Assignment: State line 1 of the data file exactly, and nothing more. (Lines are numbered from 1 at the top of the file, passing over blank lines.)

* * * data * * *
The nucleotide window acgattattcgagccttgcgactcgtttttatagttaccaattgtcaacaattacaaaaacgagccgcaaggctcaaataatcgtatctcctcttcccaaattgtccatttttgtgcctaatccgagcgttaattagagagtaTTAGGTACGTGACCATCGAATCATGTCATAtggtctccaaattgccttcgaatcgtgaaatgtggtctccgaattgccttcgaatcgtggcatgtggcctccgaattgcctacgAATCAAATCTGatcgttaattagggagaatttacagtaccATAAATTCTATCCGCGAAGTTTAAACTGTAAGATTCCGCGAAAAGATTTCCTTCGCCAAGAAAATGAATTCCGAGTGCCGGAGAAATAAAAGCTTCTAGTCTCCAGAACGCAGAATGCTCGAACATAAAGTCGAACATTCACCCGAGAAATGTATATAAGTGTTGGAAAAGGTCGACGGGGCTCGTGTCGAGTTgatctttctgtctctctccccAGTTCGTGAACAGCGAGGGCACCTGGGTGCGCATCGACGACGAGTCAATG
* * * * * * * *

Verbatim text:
The nucleotide window acgattattcgagccttgcgactcgtttttatagttaccaattgtcaacaattacaaaaacgagccgcaaggctcaaataatcgtatctcctcttcccaaattgtccatttttgtgcctaatccgagcgttaattagagagtaTTAGGTACGTGACCATCGAATCATGTCATAtggtctccaaattgccttcgaatcgtgaaatgtggtctccgaattgccttcgaatcgtggcatgtggcctccgaattgcctacgAATCAAATCTGatcgttaattagggagaatttacagtaccATAAATTCTATCCGCGAAGTTTAAACTGTAAGATTCCGCGAAAAGATTTCCTTCGCCAAGAAAATGAATTCCGAGTGCCGGAGAAATAAAAGCTTCTAGTCTCCAGAACGCAGAATGCTCGAACATAAAGTCGAACATTCACCCGAGAAATGTATATAAGTGTTGGAAAAGGTCGACGGGGCTCGTGTCGAGTTgatctttctgtctctctccccAGTTCGTGAACAGCGAGGGCACCTGGGTGCGCATCGACGACGAGTCAATG